Ukraine calls on the US to impose sanctions against Russian titanium

The Ukrainian company Velta, which owns two deposits of ilmenite (titanium raw material) in Ukraine, is trying to get a ban on the purchase of Russian titanium in the United States and Europe. To do this, the firm hired lobbyists in Washington back in May.

The consulting firm Yorktown Solutions is to help Ukrainians prove that Russian titanium companies are sponsoring the war in Ukraine and that the West is dangerously dependent on metal from Russia. Another task is to demonstrate the ability of Kyiv to close falling volumes if partnerships are established with the private and public sectors of the United States.

The initiative of the Ukrainian company may turn out to be unsuccessful, since Western countries are seriously dependent on Russian titanium and are unlikely to quickly find an alternative to it. Now the largest player in this market is the Russian VSMPO-Avisma, which in 2020 supplied 70% of its products to aircraft and space corporations such as Boeing, Airbus, Embraer, Safran.

After February 24, 2022, some organizations stopped working with Russians, but there was no massive outflow of clients. Theoretically, instead of Avisma, Western firms can establish cooperation with the Japanese Toho Titanium, American ATI Metals and RTI International Metals.

The Ukrainian “Velta” accounts for 2% of the world’s supply of titanium raw materials. It mainly cooperates with chemical companies, although it plans to move to a higher level, develops its production and is negotiating with partners from the USA to increase orders.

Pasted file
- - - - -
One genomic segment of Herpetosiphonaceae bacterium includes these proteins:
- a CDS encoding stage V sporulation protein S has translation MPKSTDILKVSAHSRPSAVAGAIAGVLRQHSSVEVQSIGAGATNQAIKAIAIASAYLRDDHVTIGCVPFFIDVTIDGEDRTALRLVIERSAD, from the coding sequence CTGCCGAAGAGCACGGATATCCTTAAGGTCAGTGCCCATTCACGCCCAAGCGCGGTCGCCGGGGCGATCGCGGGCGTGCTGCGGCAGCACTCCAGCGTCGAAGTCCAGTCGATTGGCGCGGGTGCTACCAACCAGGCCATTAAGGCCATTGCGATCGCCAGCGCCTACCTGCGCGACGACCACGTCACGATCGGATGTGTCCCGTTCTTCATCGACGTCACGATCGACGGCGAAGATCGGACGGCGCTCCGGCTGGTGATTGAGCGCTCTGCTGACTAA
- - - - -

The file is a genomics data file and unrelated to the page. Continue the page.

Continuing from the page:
After the outbreak of hostilities, Ukrainian business began to actively lobby its interests in the United States. Thus, the chairman of the All-Ukrainian Agrarian Council, Andriy Dikun, hired lobbyists to assist in obtaining assistance to the agricultural sector of Ukraine and indemnification for the losses caused by the conflict with the Russian Federation. Kyivstar hired the same Yorktown Solutions to look for “direct and indirect assistance” to the telecommunications infrastructure.

Argus wrote after the outbreak of the conflict in Ukraine that it was difficult to completely get away from Russian titanium, given the scale of its market share and product base, although companies such as Toho Titanium in Japan and ATI Metals and RTI International Metals in Japan could be attracted as alternative suppliers. USA. In addition, European aerospace manufacturers Safran and Airbus recently acquired Aubert & Duval to overhaul their metal supply chains. Kommersant’s source on the market says that there is simply no free capacity for aircraft-grade titanium in the world. And after the transition of Boeing to Japanese raw materials, manufacturers will have even fewer opportunities if they refuse Russian metal.


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